Friday, May 22, 2015

Hating Religion

     If anyone considers himself religious and yet does not keep a tight rein on his tongue, he deceives himself and his religion is worthless. Religion that God our Father accepts as pure and faultless is this: to look after orphans and widows in their distress and to keep oneself from being polluted by the world.  
-James 1:26-27 (NIV)

On his Facebook page, a friend of mine posted this after getting a phone call critical of his position on a particular issue:

As a minister and preacher I am SO over religious bigotry and hatred in every form. Just another reason I hate religion. I'm sure I'm in the wrong profession.

     I get what he’s saying, I really do. “Religion,” as a concept is sort of universally deplored in our culture. Belief in God is OK. Spirituality is fine. Even going to a church is OK, as long as that church is, well, as non-religious as possible. But “religion” — as an idea — seems to account for all the problems in the world. Terrorism, bigotry, greed, corruption — everything bad in the world, it seems, can be traced back to this bugaboo, “religion.”
     Well, maybe I’m just being contrary, I don’t know. But I’d like to take a crack at rehabilitating this word “religion.”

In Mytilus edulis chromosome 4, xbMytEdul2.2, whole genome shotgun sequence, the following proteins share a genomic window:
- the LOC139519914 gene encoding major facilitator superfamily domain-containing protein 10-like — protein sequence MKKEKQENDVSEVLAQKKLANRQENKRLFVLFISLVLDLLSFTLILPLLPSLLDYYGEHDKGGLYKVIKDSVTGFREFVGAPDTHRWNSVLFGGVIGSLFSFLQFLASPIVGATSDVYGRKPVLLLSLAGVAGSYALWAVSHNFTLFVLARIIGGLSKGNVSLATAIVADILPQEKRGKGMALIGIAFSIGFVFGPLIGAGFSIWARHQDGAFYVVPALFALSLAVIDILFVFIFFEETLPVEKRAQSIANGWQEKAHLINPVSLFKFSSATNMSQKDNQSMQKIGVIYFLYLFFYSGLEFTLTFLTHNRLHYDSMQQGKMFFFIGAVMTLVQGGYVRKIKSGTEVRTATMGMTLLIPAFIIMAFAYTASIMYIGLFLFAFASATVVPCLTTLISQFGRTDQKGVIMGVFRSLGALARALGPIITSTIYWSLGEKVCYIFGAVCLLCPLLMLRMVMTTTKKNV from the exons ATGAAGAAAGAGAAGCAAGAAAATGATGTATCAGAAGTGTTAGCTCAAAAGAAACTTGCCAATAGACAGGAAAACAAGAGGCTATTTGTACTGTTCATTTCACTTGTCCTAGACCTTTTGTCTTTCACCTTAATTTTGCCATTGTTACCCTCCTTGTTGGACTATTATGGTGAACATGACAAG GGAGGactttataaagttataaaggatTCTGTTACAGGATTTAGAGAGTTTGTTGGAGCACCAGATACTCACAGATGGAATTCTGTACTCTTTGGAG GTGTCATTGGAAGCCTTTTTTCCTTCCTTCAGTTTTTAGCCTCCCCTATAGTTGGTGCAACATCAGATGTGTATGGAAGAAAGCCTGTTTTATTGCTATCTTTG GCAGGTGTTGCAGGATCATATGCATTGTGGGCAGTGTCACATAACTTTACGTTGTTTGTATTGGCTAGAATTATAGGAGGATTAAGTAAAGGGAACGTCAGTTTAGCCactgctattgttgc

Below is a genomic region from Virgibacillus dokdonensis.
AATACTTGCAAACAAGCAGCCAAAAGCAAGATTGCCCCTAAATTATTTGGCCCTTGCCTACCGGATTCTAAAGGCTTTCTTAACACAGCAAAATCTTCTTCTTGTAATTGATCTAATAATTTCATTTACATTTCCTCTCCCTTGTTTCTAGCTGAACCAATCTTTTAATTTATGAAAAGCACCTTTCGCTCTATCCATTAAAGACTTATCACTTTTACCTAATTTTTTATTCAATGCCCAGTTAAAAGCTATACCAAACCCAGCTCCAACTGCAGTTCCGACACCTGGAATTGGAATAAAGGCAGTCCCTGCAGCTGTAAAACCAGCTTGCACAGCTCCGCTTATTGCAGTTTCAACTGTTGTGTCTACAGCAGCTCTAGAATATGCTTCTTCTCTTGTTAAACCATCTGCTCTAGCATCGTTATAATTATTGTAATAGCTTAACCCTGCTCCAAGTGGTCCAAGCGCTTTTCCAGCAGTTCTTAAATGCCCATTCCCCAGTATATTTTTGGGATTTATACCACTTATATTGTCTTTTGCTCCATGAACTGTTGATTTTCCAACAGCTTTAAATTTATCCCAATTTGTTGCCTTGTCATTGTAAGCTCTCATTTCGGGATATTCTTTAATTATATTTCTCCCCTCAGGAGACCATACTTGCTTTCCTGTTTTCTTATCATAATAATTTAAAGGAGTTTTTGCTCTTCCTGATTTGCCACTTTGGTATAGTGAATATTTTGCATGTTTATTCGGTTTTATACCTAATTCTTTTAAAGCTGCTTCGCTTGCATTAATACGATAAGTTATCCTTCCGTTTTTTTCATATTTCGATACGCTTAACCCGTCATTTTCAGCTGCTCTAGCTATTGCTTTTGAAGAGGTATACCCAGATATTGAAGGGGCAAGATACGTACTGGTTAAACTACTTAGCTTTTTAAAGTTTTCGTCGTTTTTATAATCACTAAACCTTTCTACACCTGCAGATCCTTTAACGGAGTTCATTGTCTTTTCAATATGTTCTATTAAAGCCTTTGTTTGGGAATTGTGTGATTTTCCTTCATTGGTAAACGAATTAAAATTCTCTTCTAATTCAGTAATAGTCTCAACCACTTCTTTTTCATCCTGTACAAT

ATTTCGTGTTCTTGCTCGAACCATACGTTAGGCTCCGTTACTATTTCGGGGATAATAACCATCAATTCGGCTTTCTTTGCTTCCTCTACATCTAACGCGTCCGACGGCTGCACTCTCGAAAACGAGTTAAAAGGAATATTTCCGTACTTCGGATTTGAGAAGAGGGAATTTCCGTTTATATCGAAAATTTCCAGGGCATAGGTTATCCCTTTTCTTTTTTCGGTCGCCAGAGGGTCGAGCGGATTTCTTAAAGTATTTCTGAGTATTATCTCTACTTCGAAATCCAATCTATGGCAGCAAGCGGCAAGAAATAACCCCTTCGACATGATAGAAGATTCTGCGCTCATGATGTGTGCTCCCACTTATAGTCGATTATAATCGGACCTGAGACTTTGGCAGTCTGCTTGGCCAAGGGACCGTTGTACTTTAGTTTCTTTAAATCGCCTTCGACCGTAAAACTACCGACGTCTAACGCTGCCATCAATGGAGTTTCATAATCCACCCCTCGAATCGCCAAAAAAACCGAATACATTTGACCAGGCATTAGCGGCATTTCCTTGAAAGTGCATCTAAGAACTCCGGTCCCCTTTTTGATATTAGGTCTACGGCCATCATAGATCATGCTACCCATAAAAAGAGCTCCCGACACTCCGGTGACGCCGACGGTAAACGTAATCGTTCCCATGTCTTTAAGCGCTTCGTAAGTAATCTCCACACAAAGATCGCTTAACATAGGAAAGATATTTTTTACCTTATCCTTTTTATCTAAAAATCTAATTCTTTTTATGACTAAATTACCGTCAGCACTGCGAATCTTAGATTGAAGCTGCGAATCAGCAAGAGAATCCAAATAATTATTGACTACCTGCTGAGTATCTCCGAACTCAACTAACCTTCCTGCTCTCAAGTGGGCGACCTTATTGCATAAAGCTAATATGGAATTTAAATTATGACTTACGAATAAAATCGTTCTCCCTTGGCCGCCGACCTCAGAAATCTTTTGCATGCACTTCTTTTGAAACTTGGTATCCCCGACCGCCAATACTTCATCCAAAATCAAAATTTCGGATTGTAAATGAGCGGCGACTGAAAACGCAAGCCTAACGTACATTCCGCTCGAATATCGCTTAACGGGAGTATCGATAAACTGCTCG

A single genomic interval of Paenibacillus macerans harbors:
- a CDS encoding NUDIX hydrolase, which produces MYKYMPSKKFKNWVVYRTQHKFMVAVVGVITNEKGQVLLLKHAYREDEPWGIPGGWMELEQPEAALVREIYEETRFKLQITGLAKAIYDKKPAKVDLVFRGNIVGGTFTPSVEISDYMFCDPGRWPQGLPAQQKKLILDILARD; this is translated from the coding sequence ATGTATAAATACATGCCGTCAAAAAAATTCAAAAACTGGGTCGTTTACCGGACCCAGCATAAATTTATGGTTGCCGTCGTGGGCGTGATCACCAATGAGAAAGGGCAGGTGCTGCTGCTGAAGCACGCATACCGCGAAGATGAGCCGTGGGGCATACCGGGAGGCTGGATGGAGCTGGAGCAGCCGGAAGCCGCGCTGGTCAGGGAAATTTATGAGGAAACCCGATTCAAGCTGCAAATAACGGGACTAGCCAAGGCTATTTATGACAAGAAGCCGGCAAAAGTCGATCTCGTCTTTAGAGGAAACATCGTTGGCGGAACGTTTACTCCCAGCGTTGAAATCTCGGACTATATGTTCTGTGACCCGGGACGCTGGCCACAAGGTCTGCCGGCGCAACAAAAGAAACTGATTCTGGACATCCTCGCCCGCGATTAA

It might surprise you to know that the word only occurs a few times in English Bibles. The word most usually translated “religious” includes the idea of ceremony — a “religious” person is one who is demonstrative and pious in worship. You can see why our word “religion” seems like a good translation; the way we most often use it, it’s also synonymous with organized worship. Religion is what goes on in church, and a religious person is one who is deeply involved in what’s going on in church.
      By the way, this is one of the reasons why the idea of religion has such negative connotations in our world. Religion is thought to offer little to the world, outside of ironclad rules that only encourage people to be hypocrites outside of their Sunday services, or insufferable bigots, or violent radicals. That’s why our world thinks religion is to be kept private, segregated from our public lives.
     So the New Testament does use this word a few times, a word that Christians and non-Christians in the New Testament world would have understood to be saying something about formal, organized worship services. But, at least in a couple of its occurrences, New Testament authors redefine the word. And they redefine it in a way that, I think, has a lot to say to my friend, and to others who, like him, find themselves at odds with formal religion.
     In Paul’s first letter to Timothy, Paul tells his young apprentice that he should be teaching the adult believers in his church to care for their aging parents. The church should help those elderly widows who have no other means of support, but if there is family, he says they should “put their religion into practice” by caring for their parents or grandparents. He goes on to say that God is pleased by this kind of practical faith. So religion isn’t something that begins and ends in the stained-glass confines of a church service. If you see someone who’s all about that, then that’s not religion. Call it hypocrisy, if you want. But don’t call it religion.